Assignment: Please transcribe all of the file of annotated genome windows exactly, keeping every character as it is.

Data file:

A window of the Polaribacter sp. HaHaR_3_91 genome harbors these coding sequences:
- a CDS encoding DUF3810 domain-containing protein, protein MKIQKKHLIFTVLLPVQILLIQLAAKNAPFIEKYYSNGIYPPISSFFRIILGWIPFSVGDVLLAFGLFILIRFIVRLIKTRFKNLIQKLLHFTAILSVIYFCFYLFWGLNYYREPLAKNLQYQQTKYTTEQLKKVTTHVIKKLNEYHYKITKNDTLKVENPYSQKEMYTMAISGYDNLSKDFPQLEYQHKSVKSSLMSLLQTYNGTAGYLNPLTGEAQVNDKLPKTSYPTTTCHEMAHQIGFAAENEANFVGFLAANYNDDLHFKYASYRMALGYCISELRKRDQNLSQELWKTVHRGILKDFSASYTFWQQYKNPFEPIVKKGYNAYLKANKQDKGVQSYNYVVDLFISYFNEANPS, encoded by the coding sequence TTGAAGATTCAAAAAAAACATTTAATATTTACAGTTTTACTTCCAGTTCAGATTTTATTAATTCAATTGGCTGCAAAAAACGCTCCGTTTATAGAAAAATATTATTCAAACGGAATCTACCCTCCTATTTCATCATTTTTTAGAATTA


A window of the Polaribacter sp. HaHaR_3_91 genome harbors these coding sequences:
- a CDS encoding DUF3810 domain-containing protein, protein MKIQKKHLIFTVLLPVQILLIQLAAKNAPFIEKYYSNGIYPPISSFFRIILGWIPFSVGDVLLAFGLFILIRFIVRLIKTRFKNLIQKLLHFTAILSVIYFCFYLFWGLNYYREPLAKNLQYQQTKYTTEQLKKVTTHVIKKLNEYHYKITKNDTLKVENPYSQKEMYTMAISGYDNLSKDFPQLEYQHKSVKSSLMSLLQTYNGTAGYLNPLTGEAQVNDKLPKTSYPTTTCHEMAHQIGFAAENEANFVGFLAANYNDDLHFKYASYRMALGYCISELRKRDQNLSQELWKTVHRGILKDFSASYTFWQQYKNPFEPIVKKGYNAYLKANKQDKGVQSYNYVVDLFISYFNEANPS, encoded by the coding sequence TTGAAGATTCAAAAAAAACATTTAATATTTACAGTTTTACTTCCAGTTCAGATTTTATTAATTCAATTGGCTGCAAAAAACGCTCCGTTTATAGAAAAATATTATTCAAACGGAATCTACCCTCCTATTTCATCATTTTTTAGAATTA